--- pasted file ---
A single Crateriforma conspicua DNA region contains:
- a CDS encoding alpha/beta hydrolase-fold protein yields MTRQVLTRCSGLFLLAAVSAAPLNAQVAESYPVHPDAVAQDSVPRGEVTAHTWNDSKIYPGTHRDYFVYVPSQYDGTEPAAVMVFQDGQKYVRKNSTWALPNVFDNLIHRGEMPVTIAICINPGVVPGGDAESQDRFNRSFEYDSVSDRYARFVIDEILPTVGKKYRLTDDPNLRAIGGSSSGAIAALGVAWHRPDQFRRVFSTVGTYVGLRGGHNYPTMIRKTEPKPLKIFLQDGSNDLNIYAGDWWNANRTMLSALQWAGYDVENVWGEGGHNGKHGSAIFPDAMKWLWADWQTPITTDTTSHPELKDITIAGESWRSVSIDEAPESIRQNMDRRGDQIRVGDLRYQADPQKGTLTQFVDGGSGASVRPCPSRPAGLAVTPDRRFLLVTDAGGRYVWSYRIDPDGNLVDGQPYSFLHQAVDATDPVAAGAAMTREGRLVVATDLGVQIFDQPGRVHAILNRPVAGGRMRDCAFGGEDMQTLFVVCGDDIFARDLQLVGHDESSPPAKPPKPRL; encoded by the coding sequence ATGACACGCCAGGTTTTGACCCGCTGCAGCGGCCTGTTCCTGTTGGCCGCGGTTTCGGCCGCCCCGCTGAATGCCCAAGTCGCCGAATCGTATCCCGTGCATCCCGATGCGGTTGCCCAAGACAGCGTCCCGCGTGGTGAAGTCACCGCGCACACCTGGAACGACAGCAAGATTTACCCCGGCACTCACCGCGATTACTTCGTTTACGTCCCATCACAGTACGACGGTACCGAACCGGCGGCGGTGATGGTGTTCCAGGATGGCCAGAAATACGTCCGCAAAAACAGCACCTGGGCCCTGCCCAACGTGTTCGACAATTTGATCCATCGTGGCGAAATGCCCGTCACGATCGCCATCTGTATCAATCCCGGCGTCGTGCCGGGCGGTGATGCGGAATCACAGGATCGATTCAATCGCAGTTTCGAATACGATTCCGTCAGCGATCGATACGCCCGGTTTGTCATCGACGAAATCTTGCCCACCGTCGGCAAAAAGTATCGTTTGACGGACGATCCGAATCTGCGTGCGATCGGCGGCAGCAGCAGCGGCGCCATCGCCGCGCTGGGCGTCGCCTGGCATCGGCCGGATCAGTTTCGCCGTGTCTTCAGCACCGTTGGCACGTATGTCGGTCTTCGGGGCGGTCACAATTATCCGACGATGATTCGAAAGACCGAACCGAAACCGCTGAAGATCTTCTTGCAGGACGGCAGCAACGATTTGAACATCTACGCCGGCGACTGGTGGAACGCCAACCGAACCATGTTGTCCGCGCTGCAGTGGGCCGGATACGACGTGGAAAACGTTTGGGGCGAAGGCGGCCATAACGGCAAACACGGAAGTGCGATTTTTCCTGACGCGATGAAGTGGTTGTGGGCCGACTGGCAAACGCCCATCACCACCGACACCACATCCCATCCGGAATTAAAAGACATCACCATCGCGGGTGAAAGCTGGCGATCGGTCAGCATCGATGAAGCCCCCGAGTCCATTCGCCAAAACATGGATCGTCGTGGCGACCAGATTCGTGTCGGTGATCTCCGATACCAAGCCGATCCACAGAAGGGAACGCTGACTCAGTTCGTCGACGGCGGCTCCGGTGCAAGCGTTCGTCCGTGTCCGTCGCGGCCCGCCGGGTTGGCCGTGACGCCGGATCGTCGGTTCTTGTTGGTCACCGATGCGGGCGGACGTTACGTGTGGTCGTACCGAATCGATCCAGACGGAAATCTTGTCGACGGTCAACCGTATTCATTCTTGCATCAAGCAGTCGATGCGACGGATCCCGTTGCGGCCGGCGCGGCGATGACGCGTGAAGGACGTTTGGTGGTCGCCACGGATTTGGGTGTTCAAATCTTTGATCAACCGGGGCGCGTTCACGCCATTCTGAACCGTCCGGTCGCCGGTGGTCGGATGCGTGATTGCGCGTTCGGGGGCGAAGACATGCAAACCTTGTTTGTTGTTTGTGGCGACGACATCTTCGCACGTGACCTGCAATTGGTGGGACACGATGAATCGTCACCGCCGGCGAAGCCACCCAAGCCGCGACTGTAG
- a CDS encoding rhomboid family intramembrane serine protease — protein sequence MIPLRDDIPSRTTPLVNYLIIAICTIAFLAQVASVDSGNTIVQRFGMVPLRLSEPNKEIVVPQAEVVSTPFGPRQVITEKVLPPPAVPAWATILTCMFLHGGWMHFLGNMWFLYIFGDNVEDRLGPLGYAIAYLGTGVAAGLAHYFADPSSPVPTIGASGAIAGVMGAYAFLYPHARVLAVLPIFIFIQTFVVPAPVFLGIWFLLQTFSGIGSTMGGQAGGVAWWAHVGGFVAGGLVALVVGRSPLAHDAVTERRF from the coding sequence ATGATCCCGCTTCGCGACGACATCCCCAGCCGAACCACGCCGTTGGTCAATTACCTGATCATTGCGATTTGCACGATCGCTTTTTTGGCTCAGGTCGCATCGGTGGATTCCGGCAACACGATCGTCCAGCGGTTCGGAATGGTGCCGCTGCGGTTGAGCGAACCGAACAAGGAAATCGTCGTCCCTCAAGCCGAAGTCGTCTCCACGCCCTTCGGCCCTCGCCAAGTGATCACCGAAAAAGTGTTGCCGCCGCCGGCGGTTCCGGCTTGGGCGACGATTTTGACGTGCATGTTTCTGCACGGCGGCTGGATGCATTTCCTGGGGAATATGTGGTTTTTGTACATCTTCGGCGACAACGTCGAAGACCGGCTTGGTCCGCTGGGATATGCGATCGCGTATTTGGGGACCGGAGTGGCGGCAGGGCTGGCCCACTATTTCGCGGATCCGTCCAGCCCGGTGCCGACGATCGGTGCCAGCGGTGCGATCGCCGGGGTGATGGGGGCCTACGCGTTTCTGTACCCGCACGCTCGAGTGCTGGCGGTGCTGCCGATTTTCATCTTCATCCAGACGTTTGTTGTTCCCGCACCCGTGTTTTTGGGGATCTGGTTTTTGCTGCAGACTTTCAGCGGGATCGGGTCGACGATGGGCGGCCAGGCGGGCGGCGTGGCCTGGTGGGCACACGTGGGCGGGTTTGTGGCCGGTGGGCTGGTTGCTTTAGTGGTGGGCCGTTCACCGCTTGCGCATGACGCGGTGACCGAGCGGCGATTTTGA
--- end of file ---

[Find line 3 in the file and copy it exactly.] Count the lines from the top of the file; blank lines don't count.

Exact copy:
- a CDS encoding rhomboid family intramembrane serine protease — protein sequence MIPLRDDIPSRTTPLVNYLIIAICTIAFLAQVASVDSGNTIVQRFGMVPLRLSEPNKEIVVPQAEVVSTPFGPRQVITEKVLPPPAVPAWATILTCMFLHGGWMHFLGNMWFLYIFGDNVEDRLGPLGYAIAYLGTGVAAGLAHYFADPSSPVPTIGASGAIAGVMGAYAFLYPHARVLAVLPIFIFIQTFVVPAPVFLGIWFLLQTFSGIGSTMGGQAGGVAWWAHVGGFVAGGLVALVVGRSPLAHDAVTERRF from the coding sequence ATGATCCCGCTTCGCGACGACATCCCCAGCCGAACCACGCCGTTGGTCAATTACCTGATCATTGCGATTTGCACGATCGCTTTTTTGGCTCAGGTCGCATCGGTGGATTCCGGCAACACGATCGTCCAGCGGTTCGGAATGGTGCCGCTGCGGTTGAGCGAACCGAACAAGGAAATCGTCGTCCCTCAAGCCGAAGTCGTCTCCACGCCCTTCGGCCCTCGCCAAGTGATCACCGAAAAAGTGTTGCCGCCGCCGGCGGTTCCGGCTTGGGCGACGATTTTGACGTGCATGTTTCTGCACGGCGGCTGGATGCATTTCCTGGGGAATATGTGGTTTTTGTACATCTTCGGCGACAACGTCGAAGACCGGCTTGGTCCGCTGGGATATGCGATCGCGTATTTGGGGACCGGAGTGGCGGCAGGGCTGGCCCACTATTTCGCGGATCCGTCCAGCCCGGTGCCGACGATCGGTGCCAGCGGTGCGATCGCCGGGGTGATGGGGGCCTACGCGTTTCTGTACCCGCACGCTCGAGTGCTGGCGGTGCTGCCGATTTTCATCTTCATCCAGACGTTTGTTGTTCCCGCACCCGTGTTTTTGGGGATCTGGTTTTTGCTGCAGACTTTCAGCGGGATCGGGTCGACGATGGGCGGCCAGGCGGGCGGCGTGGCCTGGTGGGCACACGTGGGCGGGTTTGTGGCCGGTGGGCTGGTTGCTTTAGTGGTGGGCCGTTCACCGCTTGCGCATGACGCGGTGACCGAGCGGCGATTTTGA